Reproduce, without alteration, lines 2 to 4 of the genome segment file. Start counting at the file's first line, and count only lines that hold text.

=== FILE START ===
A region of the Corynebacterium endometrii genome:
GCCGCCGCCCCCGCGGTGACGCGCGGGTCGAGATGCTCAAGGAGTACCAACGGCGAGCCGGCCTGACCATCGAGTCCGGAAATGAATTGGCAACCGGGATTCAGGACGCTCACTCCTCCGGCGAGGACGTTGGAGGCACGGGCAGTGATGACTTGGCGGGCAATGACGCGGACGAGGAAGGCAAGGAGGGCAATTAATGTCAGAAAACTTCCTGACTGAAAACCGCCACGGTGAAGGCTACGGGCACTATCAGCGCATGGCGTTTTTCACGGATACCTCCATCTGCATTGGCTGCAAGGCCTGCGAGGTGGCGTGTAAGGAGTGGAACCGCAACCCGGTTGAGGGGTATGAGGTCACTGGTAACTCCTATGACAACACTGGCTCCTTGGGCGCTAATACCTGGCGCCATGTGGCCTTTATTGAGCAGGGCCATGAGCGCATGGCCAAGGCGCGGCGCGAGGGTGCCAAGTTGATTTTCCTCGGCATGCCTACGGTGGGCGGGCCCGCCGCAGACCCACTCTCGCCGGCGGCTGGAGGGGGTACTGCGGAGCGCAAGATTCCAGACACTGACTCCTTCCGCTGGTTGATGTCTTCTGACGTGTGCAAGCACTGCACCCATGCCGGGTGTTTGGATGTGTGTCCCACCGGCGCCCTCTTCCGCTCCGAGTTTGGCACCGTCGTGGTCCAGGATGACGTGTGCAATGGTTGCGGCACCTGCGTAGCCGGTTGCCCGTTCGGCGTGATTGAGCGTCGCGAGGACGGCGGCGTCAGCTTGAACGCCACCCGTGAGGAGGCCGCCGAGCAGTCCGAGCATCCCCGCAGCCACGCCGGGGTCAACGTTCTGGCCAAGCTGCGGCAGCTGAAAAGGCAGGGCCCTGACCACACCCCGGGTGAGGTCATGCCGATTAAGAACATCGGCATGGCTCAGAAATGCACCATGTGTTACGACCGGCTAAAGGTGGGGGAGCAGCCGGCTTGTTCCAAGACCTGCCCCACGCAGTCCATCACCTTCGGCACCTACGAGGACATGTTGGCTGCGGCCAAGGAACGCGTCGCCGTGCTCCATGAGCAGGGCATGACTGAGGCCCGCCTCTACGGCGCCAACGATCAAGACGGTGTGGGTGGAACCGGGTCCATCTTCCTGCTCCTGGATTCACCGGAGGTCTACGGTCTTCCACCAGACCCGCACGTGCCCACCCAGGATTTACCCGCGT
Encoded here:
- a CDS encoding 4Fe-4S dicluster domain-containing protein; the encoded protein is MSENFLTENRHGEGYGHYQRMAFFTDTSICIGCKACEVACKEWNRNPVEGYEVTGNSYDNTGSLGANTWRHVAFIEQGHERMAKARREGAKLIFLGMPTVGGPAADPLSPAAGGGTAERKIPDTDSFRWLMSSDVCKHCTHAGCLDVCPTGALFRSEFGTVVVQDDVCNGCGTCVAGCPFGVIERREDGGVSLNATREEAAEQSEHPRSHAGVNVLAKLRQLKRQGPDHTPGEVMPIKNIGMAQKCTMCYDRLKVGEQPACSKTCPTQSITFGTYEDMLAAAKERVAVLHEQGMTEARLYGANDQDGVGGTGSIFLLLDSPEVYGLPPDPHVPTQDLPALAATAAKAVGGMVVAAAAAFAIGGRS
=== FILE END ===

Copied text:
GCCGCCGCCCCCGCGGTGACGCGCGGGTCGAGATGCTCAAGGAGTACCAACGGCGAGCCGGCCTGACCATCGAGTCCGGAAATGAATTGGCAACCGGGATTCAGGACGCTCACTCCTCCGGCGAGGACGTTGGAGGCACGGGCAGTGATGACTTGGCGGGCAATGACGCGGACGAGGAAGGCAAGGAGGGCAATTAATGTCAGAAAACTTCCTGACTGAAAACCGCCACGGTGAAGGCTACGGGCACTATCAGCGCATGGCGTTTTTCACGGATACCTCCATCTGCATTGGCTGCAAGGCCTGCGAGGTGGCGTGTAAGGAGTGGAACCGCAACCCGGTTGAGGGGTATGAGGTCACTGGTAACTCCTATGACAACACTGGCTCCTTGGGCGCTAATACCTGGCGCCATGTGGCCTTTATTGAGCAGGGCCATGAGCGCATGGCCAAGGCGCGGCGCGAGGGTGCCAAGTTGATTTTCCTCGGCATGCCTACGGTGGGCGGGCCCGCCGCAGACCCACTCTCGCCGGCGGCTGGAGGGGGTACTGCGGAGCGCAAGATTCCAGACACTGACTCCTTCCGCTGGTTGATGTCTTCTGACGTGTGCAAGCACTGCACCCATGCCGGGTGTTTGGATGTGTGTCCCACCGGCGCCCTCTTCCGCTCCGAGTTTGGCACCGTCGTGGTCCAGGATGACGTGTGCAATGGTTGCGGCACCTGCGTAGCCGGTTGCCCGTTCGGCGTGATTGAGCGTCGCGAGGACGGCGGCGTCAGCTTGAACGCCACCCGTGAGGAGGCCGCCGAGCAGTCCGAGCATCCCCGCAGCCACGCCGGGGTCAACGTTCTGGCCAAGCTGCGGCAGCTGAAAAGGCAGGGCCCTGACCACACCCCGGGTGAGGTCATGCCGATTAAGAACATCGGCATGGCTCAGAAATGCACCATGTGTTACGACCGGCTAAAGGTGGGGGAGCAGCCGGCTTGTTCCAAGACCTGCCCCACGCAGTCCATCACCTTCGGCACCTACGAGGACATGTTGGCTGCGGCCAAGGAACGCGTCGCCGTGCTCCATGAGCAGGGCATGACTGAGGCCCGCCTCTACGGCGCCAACGATCAAGACGGTGTGGGTGGAACCGGGTCCATCTTCCTGCTCCTGGATTCACCGGAGGTCTACGGTCTTCCACCAGACCCGCACGTGCCCACCCAGGATTTACCCGCGT
Encoded here:
- a CDS encoding 4Fe-4S dicluster domain-containing protein; the encoded protein is MSENFLTENRHGEGYGHYQRMAFFTDTSICIGCKACEVACKEWNRNPVEGYEVTGNSYDNTGSLGANTWRHVAFIEQGHERMAKARREGAKLIFLGMPTVGGPAADPLSPAAGGGTAERKIPDTDSFRWLMSSDVCKHCTHAGCLDVCPTGALFRSEFGTVVVQDDVCNGCGTCVAGCPFGVIERREDGGVSLNATREEAAEQSEHPRSHAGVNVLAKLRQLKRQGPDHTPGEVMPIKNIGMAQKCTMCYDRLKVGEQPACSKTCPTQSITFGTYEDMLAAAKERVAVLHEQGMTEARLYGANDQDGVGGTGSIFLLLDSPEVYGLPPDPHVPTQDLPALAATAAKAVGGMVVAAAAAFAIGGRS